Census

One of the stupidest things I’ve heard coming out of Congress for sometime is the idea of de-funding the American Community Survey or ending the requirement that filling out census forms as a mandatory action. Census forms aren’t difficult to fill out and provide an essential source of information for businesses, governments, researchers and not-for-profits.

Without accurate community demographics, it’s hard for a business to know where to locate or who to target for marketing. Government programs that target poverty or concerns impacting certain minority groups would be impossible to implement. Interested people couldn’t learn about their community, and politicians couldn’t communicate with interested audiences.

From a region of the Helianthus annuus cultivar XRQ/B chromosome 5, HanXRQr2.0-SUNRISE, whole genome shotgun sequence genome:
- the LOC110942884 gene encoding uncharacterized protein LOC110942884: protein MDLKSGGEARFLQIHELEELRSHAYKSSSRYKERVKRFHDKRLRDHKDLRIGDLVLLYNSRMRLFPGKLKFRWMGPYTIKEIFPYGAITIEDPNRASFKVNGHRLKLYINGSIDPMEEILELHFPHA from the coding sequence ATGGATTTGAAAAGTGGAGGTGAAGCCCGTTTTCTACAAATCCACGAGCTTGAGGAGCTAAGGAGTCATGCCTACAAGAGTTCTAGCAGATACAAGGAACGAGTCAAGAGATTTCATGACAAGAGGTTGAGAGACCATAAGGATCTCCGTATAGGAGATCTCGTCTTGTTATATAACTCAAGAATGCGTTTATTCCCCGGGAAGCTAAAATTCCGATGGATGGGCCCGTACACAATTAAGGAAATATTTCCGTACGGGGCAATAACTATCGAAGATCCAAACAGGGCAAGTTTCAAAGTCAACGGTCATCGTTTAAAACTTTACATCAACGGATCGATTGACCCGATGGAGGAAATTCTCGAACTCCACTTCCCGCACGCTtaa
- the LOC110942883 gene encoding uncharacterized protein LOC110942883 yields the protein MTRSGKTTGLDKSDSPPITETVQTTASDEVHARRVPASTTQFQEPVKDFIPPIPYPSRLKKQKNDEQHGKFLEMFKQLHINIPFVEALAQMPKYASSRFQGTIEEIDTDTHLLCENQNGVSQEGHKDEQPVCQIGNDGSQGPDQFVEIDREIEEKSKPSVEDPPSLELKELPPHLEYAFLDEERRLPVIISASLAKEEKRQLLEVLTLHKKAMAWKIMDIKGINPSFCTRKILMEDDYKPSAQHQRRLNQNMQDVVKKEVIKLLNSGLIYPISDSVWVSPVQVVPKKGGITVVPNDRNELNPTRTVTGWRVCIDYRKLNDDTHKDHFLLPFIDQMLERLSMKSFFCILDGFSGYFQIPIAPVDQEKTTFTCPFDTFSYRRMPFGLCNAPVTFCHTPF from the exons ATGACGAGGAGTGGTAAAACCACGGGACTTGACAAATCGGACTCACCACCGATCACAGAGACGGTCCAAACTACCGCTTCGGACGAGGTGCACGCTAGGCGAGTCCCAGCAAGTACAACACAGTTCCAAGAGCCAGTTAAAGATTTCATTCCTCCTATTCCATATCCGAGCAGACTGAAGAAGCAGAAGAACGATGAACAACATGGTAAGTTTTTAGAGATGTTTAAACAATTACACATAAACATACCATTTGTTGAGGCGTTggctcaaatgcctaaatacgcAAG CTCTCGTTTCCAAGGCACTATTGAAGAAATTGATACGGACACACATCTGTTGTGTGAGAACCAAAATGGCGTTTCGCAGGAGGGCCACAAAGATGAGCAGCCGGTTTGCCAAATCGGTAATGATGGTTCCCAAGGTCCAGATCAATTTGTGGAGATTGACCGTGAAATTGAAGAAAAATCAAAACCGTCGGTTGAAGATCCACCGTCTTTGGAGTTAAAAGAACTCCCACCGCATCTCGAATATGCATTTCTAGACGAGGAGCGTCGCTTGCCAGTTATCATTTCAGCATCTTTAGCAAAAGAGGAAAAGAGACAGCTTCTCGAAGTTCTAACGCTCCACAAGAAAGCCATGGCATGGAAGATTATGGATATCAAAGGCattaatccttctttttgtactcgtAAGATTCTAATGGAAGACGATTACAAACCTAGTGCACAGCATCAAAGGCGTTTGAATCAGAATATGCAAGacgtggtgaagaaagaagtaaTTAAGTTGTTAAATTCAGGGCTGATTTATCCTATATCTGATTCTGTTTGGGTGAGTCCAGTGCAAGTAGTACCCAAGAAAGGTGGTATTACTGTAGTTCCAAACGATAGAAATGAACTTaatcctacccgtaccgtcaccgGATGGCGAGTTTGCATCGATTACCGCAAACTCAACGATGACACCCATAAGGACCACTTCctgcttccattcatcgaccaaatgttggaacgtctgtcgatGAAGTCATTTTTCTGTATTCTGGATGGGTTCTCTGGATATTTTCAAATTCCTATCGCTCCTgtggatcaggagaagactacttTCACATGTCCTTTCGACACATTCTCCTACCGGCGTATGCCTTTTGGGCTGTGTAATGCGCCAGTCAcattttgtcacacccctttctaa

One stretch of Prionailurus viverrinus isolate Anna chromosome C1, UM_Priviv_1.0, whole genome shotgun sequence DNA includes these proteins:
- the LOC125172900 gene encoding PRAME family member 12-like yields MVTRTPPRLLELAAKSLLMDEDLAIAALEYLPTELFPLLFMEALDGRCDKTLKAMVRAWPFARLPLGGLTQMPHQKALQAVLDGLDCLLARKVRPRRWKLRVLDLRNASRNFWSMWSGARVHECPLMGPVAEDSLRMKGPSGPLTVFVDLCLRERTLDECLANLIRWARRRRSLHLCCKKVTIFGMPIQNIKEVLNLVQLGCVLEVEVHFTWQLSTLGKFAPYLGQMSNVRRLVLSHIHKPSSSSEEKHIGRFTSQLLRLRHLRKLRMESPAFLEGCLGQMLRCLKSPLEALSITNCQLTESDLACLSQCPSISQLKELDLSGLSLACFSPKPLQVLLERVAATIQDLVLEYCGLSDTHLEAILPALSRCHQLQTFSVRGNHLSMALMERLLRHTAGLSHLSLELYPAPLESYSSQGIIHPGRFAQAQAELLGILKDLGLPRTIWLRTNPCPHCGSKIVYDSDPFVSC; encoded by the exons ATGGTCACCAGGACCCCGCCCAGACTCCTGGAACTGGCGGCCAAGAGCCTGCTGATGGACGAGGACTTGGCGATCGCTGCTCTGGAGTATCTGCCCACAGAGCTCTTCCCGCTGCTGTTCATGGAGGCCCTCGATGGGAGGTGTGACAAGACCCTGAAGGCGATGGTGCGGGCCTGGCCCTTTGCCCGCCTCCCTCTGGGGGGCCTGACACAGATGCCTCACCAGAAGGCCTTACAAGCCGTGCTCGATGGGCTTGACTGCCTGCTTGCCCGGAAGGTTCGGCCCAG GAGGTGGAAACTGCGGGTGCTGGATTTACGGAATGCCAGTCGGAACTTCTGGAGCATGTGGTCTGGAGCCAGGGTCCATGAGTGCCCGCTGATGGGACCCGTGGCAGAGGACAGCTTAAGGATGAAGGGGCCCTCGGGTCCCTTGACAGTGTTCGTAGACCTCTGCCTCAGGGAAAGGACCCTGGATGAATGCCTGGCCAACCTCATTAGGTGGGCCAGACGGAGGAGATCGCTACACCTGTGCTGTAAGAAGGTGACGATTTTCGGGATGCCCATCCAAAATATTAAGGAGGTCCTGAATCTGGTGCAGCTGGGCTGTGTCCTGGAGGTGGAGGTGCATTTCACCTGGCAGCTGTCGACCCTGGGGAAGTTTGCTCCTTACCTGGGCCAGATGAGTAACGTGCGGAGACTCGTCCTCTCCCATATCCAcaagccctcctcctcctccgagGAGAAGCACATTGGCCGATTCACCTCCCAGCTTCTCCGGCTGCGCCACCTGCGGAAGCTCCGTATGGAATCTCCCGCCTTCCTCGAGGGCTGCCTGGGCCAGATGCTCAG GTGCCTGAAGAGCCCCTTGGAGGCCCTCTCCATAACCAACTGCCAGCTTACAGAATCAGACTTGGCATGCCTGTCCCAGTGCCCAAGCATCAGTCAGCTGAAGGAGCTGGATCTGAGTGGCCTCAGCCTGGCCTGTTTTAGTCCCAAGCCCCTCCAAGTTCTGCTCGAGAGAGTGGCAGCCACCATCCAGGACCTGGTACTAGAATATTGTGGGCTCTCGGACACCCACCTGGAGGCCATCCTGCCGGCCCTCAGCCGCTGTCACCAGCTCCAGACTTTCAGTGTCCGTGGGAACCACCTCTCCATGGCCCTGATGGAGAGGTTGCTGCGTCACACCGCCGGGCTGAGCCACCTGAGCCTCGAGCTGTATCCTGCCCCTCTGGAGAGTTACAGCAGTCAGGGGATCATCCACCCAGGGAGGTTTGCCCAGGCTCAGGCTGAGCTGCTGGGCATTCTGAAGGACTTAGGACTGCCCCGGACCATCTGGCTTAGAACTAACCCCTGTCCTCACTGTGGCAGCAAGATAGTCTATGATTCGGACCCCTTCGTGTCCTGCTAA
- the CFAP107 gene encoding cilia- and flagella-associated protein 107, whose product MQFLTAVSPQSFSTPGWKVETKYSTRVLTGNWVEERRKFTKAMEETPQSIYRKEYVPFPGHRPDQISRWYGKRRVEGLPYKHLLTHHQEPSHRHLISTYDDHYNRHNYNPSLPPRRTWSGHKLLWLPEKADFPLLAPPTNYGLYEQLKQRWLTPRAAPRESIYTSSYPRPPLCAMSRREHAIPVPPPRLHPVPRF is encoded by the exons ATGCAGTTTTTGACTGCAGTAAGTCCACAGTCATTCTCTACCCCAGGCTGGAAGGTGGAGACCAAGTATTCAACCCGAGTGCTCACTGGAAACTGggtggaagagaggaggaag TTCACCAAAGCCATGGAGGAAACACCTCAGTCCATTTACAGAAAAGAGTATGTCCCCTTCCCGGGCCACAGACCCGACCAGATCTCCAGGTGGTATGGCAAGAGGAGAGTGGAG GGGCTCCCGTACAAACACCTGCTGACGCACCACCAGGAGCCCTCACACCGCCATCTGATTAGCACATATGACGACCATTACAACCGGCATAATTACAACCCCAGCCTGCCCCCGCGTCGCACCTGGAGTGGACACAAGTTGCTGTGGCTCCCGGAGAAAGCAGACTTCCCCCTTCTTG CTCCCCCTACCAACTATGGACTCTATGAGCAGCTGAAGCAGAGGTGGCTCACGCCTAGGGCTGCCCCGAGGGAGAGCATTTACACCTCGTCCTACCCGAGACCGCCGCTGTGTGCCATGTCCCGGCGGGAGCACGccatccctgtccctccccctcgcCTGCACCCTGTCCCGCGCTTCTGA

Some people think the census should be voluntary. Some people don’t feel comfortable discussing their income, their race, or the condition of their housing. But already the surveys protect individual privacy, and laws prohibit any use of the census survey responses except for releasing aggregated data. Only after 70 years do individual survey responses become public for use of historical – beyond most people’s lifetimes.

And to protect survey responses, the Census Bureau never asks the most sensitive questions – it never asks about your religion, your guns, or what you do in bed. Instead it asks about relevant demographic information, that is essential to know from a both business and public perspective.